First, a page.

The antecedent of a pronoun is the noun that it refers back to. The antecedent is usually mentioned in the text before the pronoun, but sometimes it comes just after it in a sentence.
The students became increasingly animated as they debated the point.
As they debated the point, the students became increasingly animated.
Knowing how to use pronouns as text clues will help in the test, particularly in the Reading: Re-order Paragraph questions, as they will help you identify the correct position of sentences within a paragraph.
For this item type, you need to restore the original order of a text. Let’s take a look at some strategies for tackling this item type.
Read all the text boxes quickly before you start re-ordering them in order to understand the main idea of each one. You can do this by noting the key words. Use the key words to form an overall idea of what the original text is about. This will help you find the logical order for the ideas in the text boxes.
All good paragraphs have a topic sentence, and it is essential that you locate the topic sentence first as you start to put the paragraph in order. This sentence is the ‘map’ to the rest of the paragraph. A topic sentence explains what the subject of the paragraph is and is a sentence that is able to be understood by itself. The topic sentence can stand alone; because of this, the topic sentence does not begin with a signal word or a pronoun that is usually used to refer back to something or someone (eg such as ‘he/it’ or ‘this/they’), nor does it does refer back to information or actions previously mentioned. All of the other sentences link back to this topic sentence.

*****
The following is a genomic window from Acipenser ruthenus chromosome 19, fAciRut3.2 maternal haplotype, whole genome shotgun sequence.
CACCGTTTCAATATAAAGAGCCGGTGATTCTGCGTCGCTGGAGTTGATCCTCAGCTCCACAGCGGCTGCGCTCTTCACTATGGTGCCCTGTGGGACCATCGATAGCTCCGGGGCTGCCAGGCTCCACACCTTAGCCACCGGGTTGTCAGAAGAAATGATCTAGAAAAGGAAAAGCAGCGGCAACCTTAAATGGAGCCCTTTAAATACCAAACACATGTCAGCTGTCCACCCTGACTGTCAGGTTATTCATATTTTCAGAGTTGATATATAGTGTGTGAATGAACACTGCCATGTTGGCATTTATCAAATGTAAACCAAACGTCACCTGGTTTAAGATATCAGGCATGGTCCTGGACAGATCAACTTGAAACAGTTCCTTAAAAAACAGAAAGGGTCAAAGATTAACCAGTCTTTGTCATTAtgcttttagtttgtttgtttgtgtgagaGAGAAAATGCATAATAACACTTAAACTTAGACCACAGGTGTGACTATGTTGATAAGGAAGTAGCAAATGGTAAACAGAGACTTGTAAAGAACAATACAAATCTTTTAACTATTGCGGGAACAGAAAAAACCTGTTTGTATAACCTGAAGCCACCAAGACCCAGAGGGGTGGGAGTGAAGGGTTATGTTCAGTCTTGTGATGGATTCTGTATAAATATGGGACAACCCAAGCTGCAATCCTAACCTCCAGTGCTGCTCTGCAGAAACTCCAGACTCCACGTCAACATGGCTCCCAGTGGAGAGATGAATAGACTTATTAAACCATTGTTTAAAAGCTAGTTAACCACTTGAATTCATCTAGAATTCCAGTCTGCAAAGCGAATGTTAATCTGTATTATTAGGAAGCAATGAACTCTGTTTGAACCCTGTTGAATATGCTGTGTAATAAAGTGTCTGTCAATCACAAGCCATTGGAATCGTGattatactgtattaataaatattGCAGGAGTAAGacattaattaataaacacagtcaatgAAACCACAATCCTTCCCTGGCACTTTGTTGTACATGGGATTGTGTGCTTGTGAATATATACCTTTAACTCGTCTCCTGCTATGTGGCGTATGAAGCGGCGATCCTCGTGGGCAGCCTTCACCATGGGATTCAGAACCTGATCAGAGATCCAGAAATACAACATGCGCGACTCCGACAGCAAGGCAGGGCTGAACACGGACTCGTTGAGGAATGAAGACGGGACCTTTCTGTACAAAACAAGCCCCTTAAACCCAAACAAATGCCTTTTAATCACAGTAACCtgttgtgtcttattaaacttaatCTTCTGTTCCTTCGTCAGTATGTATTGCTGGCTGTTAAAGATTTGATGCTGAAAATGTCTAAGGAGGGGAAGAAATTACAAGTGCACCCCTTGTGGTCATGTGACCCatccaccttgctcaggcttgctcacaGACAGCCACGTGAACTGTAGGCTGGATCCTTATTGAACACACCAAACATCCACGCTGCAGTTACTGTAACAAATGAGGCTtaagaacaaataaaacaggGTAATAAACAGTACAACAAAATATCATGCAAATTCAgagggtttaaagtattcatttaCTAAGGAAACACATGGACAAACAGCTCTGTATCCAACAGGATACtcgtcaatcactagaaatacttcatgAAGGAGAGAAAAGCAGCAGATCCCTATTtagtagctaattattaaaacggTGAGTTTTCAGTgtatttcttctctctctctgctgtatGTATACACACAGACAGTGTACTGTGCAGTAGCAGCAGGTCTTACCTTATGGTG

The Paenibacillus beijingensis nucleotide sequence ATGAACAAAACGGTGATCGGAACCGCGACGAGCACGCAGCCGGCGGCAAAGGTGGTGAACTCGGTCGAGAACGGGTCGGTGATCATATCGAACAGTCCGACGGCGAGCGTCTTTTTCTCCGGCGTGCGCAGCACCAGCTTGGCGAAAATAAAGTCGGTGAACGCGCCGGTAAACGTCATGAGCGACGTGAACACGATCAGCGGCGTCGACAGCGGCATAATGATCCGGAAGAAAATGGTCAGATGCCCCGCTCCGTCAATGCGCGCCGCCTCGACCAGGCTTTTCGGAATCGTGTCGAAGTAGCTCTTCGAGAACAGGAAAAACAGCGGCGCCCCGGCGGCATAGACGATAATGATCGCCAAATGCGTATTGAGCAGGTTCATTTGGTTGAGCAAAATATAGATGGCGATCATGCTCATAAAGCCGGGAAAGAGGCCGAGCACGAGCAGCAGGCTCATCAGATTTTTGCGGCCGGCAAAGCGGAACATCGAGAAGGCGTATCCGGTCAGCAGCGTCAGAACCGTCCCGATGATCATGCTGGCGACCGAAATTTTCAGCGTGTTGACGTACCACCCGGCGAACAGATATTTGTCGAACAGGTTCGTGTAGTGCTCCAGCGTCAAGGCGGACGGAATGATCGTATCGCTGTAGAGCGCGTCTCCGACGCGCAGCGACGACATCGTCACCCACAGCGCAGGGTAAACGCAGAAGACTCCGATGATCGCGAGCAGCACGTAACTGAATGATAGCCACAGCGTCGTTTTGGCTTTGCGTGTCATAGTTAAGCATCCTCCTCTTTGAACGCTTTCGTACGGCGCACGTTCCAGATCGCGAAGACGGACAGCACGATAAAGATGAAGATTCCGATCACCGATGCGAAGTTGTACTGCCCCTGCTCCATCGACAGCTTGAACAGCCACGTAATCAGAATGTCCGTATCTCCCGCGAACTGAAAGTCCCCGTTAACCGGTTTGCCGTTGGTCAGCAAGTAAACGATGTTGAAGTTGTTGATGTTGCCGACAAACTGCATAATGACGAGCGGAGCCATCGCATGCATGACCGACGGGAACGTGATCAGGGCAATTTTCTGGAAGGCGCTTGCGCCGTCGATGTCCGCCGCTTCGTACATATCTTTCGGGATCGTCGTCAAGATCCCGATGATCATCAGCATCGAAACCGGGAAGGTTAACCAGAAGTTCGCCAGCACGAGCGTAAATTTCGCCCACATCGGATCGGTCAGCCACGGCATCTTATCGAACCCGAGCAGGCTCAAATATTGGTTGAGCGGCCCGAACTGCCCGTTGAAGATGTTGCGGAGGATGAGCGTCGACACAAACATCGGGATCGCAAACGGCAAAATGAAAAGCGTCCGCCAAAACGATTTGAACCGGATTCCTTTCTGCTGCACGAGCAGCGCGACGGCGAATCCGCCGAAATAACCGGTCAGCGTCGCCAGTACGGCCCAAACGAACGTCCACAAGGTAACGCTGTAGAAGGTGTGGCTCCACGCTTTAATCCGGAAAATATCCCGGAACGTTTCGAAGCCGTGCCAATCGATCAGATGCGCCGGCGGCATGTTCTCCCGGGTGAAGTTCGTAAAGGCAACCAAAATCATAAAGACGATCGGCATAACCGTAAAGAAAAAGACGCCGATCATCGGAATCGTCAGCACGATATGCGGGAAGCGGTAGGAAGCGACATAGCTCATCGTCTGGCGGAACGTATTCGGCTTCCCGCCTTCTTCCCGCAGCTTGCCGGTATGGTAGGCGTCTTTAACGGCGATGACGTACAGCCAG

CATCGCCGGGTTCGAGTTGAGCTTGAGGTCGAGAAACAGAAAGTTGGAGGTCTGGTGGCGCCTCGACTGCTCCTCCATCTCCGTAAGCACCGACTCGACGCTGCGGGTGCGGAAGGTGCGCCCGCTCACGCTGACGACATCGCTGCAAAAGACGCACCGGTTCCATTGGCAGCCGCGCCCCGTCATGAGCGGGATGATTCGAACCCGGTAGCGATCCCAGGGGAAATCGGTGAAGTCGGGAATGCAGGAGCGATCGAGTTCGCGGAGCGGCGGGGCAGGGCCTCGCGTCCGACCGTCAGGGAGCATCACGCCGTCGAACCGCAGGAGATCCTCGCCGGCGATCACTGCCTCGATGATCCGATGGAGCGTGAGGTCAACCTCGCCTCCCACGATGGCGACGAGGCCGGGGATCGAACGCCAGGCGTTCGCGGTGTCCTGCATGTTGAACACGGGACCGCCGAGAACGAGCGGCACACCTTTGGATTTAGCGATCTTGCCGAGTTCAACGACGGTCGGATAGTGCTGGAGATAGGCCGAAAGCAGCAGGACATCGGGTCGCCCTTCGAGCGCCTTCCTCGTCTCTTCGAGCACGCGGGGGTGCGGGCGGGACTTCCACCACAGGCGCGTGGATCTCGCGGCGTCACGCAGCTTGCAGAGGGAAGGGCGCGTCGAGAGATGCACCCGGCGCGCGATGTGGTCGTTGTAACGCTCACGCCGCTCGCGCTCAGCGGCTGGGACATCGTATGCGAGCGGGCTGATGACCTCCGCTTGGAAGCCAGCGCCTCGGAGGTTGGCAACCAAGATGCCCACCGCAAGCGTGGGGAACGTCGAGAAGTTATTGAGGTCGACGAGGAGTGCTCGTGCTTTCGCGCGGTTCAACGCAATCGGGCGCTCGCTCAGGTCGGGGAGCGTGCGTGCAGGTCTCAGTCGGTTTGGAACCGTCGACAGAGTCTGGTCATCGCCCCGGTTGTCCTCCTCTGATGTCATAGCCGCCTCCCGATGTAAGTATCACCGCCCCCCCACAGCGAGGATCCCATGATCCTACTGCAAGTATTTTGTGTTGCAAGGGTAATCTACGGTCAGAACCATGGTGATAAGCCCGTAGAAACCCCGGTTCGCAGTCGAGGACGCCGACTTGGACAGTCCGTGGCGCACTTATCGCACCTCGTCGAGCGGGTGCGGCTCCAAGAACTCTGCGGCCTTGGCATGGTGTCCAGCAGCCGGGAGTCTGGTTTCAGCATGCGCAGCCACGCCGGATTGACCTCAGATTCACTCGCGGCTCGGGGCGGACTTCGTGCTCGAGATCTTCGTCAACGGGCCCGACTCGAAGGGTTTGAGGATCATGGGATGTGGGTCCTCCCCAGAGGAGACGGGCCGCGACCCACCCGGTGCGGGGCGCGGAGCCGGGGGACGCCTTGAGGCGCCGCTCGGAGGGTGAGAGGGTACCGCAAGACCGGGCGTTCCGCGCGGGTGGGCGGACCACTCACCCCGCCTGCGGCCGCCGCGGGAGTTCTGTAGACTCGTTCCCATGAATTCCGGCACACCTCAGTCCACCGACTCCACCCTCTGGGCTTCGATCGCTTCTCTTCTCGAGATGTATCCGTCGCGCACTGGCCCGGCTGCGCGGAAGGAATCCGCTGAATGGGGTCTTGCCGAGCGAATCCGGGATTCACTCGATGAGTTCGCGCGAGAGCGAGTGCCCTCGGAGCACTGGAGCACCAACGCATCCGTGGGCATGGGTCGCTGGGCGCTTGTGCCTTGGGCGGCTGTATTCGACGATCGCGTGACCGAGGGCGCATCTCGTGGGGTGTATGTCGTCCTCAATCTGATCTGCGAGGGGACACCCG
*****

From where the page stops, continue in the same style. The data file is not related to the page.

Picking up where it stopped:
The next step is to identify the type of organisational pattern that is used in the text. Once you recognise the pattern, you will be able to understand and follow the ideas more effectively so that you can arrange them in a logical order.
Let’s look at an example below.
The topic sentence can be easily identified as it stands alone and is the only sentence that does not begin with a signal word ‘in contrast’ or ‘while’, nor does it refer back to information previously mentioned through the use of a pronoun ‘those’ or ‘this’. The organisational pattern of the paragraph also gives us a clue about the correct order. The signal words ‘in contrast’ and ‘while’ tell us that the pattern is comparison and contrast which tells us that the writer will be presenting two sides of an argument of idea to show the similarities or differences. Once you have the sentences in the order that you think is correct, look at all the pronouns and see if you can find the antecedent to check the logical flow of ideas.
Now complete the practice example for Reading: Re-order Paragraph to see if your answers are correct.
Cuesta College. (2020). Organisational Patterns of a Paragraph. Retrieved from here
Disclaimer: The question prompts are for practice purposes only and are not official PTE Test materials.